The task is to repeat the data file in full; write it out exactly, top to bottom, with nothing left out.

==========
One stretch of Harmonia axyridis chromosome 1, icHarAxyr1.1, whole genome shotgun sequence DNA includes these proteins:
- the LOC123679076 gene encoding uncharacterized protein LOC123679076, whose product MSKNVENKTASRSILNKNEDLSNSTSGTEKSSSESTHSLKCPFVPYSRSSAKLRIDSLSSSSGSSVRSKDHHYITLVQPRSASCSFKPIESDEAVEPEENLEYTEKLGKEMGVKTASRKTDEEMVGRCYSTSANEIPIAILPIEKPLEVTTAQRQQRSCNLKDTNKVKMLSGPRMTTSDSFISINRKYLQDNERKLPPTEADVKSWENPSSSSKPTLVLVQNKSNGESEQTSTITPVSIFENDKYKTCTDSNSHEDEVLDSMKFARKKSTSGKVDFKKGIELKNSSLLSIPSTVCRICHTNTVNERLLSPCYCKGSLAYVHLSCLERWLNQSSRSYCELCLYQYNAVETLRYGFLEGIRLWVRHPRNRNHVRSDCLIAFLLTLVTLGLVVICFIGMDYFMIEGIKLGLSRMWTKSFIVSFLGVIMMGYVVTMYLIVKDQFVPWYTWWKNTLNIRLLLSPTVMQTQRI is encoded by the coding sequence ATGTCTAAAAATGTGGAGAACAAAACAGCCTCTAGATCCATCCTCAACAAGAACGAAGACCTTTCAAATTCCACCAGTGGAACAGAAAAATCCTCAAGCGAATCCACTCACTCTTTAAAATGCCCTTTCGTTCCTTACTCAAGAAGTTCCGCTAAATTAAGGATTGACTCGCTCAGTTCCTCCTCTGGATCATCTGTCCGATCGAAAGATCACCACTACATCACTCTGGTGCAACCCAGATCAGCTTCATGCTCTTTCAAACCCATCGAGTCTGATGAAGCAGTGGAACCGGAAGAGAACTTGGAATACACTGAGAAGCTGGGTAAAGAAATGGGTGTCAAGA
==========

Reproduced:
One stretch of Harmonia axyridis chromosome 1, icHarAxyr1.1, whole genome shotgun sequence DNA includes these proteins:
- the LOC123679076 gene encoding uncharacterized protein LOC123679076, whose product MSKNVENKTASRSILNKNEDLSNSTSGTEKSSSESTHSLKCPFVPYSRSSAKLRIDSLSSSSGSSVRSKDHHYITLVQPRSASCSFKPIESDEAVEPEENLEYTEKLGKEMGVKTASRKTDEEMVGRCYSTSANEIPIAILPIEKPLEVTTAQRQQRSCNLKDTNKVKMLSGPRMTTSDSFISINRKYLQDNERKLPPTEADVKSWENPSSSSKPTLVLVQNKSNGESEQTSTITPVSIFENDKYKTCTDSNSHEDEVLDSMKFARKKSTSGKVDFKKGIELKNSSLLSIPSTVCRICHTNTVNERLLSPCYCKGSLAYVHLSCLERWLNQSSRSYCELCLYQYNAVETLRYGFLEGIRLWVRHPRNRNHVRSDCLIAFLLTLVTLGLVVICFIGMDYFMIEGIKLGLSRMWTKSFIVSFLGVIMMGYVVTMYLIVKDQFVPWYTWWKNTLNIRLLLSPTVMQTQRI is encoded by the coding sequence ATGTCTAAAAATGTGGAGAACAAAACAGCCTCTAGATCCATCCTCAACAAGAACGAAGACCTTTCAAATTCCACCAGTGGAACAGAAAAATCCTCAAGCGAATCCACTCACTCTTTAAAATGCCCTTTCGTTCCTTACTCAAGAAGTTCCGCTAAATTAAGGATTGACTCGCTCAGTTCCTCCTCTGGATCATCTGTCCGATCGAAAGATCACCACTACATCACTCTGGTGCAACCCAGATCAGCTTCATGCTCTTTCAAACCCATCGAGTCTGATGAAGCAGTGGAACCGGAAGAGAACTTGGAATACACTGAGAAGCTGGGTAAAGAAATGGGTGTCAAGA